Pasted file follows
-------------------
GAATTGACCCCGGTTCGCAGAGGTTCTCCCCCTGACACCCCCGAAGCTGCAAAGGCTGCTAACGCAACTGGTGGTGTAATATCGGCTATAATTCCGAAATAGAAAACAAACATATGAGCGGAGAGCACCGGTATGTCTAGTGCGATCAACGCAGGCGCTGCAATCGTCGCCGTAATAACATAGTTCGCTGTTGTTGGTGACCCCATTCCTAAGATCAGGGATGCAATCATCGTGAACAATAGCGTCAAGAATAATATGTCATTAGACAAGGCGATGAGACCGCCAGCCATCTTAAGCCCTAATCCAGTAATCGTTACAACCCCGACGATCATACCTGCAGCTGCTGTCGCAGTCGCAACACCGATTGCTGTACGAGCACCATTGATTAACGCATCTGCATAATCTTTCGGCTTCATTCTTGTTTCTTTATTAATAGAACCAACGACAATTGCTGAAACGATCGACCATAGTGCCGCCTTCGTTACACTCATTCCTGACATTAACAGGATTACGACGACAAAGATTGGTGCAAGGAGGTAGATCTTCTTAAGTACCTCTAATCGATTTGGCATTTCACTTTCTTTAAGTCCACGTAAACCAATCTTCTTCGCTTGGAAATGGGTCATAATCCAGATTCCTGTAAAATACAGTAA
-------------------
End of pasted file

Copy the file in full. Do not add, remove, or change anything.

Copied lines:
GAATTGACCCCGGTTCGCAGAGGTTCTCCCCCTGACACCCCCGAAGCTGCAAAGGCTGCTAACGCAACTGGTGGTGTAATATCGGCTATAATTCCGAAATAGAAAACAAACATATGAGCGGAGAGCACCGGTATGTCTAGTGCGATCAACGCAGGCGCTGCAATCGTCGCCGTAATAACATAGTTCGCTGTTGTTGGTGACCCCATTCCTAAGATCAGGGATGCAATCATCGTGAACAATAGCGTCAAGAATAATATGTCATTAGACAAGGCGATGAGACCGCCAGCCATCTTAAGCCCTAATCCAGTAATCGTTACAACCCCGACGATCATACCTGCAGCTGCTGTCGCAGTCGCAACACCGATTGCTGTACGAGCACCATTGATTAACGCATCTGCATAATCTTTCGGCTTCATTCTTGTTTCTTTATTAATAGAACCAACGACAATTGCTGAAACGATCGACCATAGTGCCGCCTTCGTTACACTCATTCCTGACATTAACAGGATTACGACGACAAAGATTGGTGCAAGGAGGTAGATCTTCTTAAGTACCTCTAATCGATTTGGCATTTCACTTTCTTTAAGTCCACGTAAACCAATCTTCTTCGCTTGGAAATGGGTCATAATCCAGATTCCTGTAAAATACAGTAA